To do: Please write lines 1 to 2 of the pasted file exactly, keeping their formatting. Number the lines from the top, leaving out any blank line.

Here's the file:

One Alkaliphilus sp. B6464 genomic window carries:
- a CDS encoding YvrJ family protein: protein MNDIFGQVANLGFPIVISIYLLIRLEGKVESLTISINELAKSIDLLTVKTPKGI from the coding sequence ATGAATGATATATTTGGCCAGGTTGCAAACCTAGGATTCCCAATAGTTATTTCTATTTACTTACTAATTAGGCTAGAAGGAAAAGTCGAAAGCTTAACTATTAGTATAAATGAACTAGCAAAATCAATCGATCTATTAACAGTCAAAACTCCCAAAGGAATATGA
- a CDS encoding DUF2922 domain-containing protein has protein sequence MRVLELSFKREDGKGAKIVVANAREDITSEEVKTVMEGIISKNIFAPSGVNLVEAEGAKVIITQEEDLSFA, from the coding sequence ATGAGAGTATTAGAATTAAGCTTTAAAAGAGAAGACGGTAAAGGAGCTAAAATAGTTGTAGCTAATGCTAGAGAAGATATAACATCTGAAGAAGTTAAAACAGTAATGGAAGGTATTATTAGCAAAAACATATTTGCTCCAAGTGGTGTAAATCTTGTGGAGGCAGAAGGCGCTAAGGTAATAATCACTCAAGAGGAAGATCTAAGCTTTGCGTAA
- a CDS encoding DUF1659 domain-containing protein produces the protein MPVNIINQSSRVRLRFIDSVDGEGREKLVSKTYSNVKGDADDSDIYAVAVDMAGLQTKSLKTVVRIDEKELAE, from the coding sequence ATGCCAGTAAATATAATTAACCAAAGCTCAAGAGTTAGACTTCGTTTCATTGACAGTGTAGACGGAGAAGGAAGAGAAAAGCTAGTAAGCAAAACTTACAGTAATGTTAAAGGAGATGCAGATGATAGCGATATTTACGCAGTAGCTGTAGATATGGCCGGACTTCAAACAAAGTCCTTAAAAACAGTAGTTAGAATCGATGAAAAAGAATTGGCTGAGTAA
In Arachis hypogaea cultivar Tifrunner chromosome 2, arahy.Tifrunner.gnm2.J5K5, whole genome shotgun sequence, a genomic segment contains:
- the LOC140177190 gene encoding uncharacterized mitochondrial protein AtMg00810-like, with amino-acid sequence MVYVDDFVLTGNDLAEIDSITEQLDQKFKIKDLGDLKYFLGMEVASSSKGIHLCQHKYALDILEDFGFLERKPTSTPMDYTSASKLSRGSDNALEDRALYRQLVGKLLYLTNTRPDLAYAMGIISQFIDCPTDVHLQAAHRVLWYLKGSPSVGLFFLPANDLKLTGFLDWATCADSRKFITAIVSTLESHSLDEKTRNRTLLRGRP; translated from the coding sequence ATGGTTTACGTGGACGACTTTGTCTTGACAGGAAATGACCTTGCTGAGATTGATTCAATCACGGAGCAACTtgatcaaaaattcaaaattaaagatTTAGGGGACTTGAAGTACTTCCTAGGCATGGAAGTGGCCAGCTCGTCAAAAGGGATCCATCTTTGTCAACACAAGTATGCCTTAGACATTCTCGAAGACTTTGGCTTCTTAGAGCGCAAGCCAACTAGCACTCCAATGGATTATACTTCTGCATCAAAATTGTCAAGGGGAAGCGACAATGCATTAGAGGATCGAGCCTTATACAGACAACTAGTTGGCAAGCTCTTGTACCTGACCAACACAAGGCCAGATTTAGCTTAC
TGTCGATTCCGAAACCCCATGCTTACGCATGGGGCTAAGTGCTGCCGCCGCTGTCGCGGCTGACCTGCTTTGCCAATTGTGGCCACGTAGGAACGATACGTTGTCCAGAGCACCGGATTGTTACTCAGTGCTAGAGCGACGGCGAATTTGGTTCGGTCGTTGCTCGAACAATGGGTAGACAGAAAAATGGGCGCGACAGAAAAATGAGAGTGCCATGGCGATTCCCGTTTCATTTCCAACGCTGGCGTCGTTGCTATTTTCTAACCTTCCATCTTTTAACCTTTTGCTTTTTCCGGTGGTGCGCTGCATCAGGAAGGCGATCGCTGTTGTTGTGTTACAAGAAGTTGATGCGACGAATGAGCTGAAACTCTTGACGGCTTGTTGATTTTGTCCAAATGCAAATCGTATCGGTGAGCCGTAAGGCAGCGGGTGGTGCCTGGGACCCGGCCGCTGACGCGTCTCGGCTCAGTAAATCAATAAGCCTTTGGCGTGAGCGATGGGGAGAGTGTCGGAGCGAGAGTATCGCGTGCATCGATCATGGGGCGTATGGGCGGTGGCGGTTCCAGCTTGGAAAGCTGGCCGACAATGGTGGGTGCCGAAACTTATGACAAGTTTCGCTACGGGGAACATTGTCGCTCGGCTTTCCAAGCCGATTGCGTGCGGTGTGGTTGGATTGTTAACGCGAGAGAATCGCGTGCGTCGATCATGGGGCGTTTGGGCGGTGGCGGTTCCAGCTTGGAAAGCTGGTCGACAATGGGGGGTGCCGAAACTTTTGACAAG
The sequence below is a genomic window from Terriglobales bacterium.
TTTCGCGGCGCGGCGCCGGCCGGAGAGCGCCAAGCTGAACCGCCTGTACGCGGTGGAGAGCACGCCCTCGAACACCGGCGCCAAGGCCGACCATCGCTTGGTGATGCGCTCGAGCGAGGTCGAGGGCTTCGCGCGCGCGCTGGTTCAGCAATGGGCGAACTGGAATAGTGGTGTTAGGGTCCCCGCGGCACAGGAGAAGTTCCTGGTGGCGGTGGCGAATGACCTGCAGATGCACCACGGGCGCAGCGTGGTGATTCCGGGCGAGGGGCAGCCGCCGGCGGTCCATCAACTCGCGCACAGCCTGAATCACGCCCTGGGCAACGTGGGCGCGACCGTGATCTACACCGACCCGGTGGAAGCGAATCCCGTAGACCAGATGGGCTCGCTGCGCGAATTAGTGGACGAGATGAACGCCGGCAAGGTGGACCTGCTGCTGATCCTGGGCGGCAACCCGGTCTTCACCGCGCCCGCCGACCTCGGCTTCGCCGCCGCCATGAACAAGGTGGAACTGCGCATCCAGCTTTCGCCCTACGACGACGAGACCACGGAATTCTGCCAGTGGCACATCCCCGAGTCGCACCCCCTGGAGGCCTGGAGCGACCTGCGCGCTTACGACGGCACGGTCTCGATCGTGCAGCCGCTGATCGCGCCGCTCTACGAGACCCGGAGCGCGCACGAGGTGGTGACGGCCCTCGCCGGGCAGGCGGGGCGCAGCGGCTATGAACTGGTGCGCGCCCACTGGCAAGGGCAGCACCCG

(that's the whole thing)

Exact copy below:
One Alkaliphilus sp. B6464 genomic window carries:
- a CDS encoding YvrJ family protein: protein MNDIFGQVANLGFPIVISIYLLIRLEGKVESLTISINELAKSIDLLTVKTPKGI from the coding sequence ATGAATGATATATTTGGCCAGGTTGCAAACCTAGGATTCCCAATAGTTATTTCTATTTACTTACTAATTAGGCTAGAAGGAAAAGTCGAAAGCTTAACTATTAGTATAAATGAACTAGCAAAATCAATCGATCTATTAACAGTCAAAACTCCCAAAGGAATATGA